Tuolumne County Rodeo History

The rodeo company carries with it a bunch of bucking horses that are skyscrapers of the most vicious kind that could be found in the West – not a lot of broken-down cripples, but the real thing… The thrills are thicker than pickets on a fence.”
The Union Democrat, Sonora, CA circa 1905

Round-Ups have been part of Tuolumne County’s history since 1850. In fact, they were required under a California State Law enacted in 1851.

Early round-ups, however, were not for public amusement. They were a necessary part of ranching on open range. To a lonely cattleman, they meant an opportunity to visit with friends and neighbors. Cattle had to be gathered and branded each year. Inevitably, after all the hard work of the roundup was finished, an afternoon of eating, drinking, gambling and horse racing followed. With the advent of cheap, practical fencing, like barbed wire, came the extinction of the annual working roundup.

Mother Lode Round-Up Rodeo

The first annual Sonora Rodeo was held May 5-6, 1916 at the high school baseball field. It consisted of fourteen events. The 1919 rodeo, as well as several others, was filmed by a Hollywood cameraman. Regardless, the rodeos suffered financially in the years to come. Due to the war effort, a decline in good rodeo stock, and “fake” performers, attendance fell dramatically. Each year, the Sonora Rodeo had a different director, adding to its financial difficulties.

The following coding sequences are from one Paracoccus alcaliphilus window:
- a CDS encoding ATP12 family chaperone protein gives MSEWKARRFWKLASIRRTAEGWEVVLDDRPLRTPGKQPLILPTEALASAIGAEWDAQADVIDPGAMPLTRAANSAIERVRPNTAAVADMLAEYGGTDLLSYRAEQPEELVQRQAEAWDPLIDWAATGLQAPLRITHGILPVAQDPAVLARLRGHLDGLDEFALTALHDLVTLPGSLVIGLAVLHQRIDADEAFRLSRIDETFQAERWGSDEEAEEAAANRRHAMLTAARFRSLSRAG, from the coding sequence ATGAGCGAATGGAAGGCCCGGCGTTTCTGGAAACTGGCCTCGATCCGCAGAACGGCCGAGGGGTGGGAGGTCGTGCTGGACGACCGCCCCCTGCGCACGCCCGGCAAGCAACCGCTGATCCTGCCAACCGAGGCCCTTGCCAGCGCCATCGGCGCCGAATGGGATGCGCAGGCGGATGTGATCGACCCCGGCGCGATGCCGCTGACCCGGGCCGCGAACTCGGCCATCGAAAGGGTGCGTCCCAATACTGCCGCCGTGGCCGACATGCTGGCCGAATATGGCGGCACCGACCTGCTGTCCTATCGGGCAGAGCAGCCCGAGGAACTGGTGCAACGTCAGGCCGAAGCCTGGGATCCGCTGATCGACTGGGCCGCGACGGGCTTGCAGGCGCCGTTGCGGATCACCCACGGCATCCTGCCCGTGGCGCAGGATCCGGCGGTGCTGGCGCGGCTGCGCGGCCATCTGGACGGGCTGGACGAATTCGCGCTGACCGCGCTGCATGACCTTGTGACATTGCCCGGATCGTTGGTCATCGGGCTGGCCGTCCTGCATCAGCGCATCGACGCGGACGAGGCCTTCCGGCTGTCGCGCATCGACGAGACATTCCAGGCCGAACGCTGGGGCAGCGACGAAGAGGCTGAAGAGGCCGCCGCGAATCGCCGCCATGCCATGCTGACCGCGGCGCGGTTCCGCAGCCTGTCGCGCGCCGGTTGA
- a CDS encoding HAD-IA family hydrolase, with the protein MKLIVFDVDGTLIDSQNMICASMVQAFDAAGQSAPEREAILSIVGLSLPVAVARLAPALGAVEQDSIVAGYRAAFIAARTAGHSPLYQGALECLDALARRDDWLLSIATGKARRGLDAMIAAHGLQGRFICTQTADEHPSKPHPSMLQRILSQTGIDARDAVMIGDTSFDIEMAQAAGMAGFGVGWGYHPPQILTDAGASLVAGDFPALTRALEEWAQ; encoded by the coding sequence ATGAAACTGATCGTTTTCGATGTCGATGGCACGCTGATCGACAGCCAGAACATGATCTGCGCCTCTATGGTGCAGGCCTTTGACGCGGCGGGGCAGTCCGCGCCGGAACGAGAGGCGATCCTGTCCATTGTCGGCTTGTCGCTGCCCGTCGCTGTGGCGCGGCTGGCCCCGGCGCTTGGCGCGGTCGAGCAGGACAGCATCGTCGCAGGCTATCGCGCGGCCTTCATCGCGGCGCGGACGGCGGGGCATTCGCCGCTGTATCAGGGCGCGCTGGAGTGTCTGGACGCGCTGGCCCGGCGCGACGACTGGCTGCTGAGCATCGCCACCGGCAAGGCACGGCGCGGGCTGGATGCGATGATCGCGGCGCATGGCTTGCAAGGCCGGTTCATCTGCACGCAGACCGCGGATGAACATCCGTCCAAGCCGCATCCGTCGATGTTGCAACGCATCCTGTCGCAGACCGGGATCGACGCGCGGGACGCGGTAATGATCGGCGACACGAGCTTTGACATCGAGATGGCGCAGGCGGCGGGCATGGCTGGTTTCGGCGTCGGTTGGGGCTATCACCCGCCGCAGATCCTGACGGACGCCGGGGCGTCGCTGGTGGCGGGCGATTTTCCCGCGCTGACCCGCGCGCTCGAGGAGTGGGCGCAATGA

The 1928 rodeo saw the arrival of an investor. Mrs. Jonathan J. Crooks of San Rafael, heiress to the J.J. Case farm equipment fortune, attended the rodeo and, only days later, contacted Martin Liljedahl, purchasing from him the 50-acre racetrack where the rodeos were held.

It was in 1938 that Sonora began the practice of decorating Washington Street prior to the parade and rodeo. In 1941 the rodeo chairman was V.W. “Bill” West. That year marked the end of an era in local rodeo history. A “Kiddie parade” was added and the Days of Gold parade was led by “Montie Montana.” The final rodeo before World War II was held in 1942.

During World War II, from 1943-1945, no rodeos were held. In the post-World War II years, the rodeo became a part of the 29th District Agricultural Association. In 1946, through the fairs’ cooperation, two one-day rodeos were presented. The Eagles Lodge sponsored rodeos for the following two years.

Then, in 1949, the Sonora Rodeo again underwent a change in direction. The annual fair was held May 29 and 30 of that year. The rodeo was directed by the Fair Board. The Days of Gold parade was sponsored and directed by the Tuolumne County Sheriffs Posse, which had been formed the previous year. The posse began conducting the Sonora Rodeo in 1950 and, in 1958, the Tuolumne County Sheriffs Posse received permission to conduct a full-scale rodeo on the traditional Mother’s Day weekend (the weekend chosen by Mrs. Crooks when she became a benefactor).

This year’s event marks the 65th Annual Mother Lode Round-Up and Parade put on by the Tuolumne County Sheriff’s Posse.

Bucking horse and cowboy in rodeo
Photos Courtesy of Kathy Scutt Photography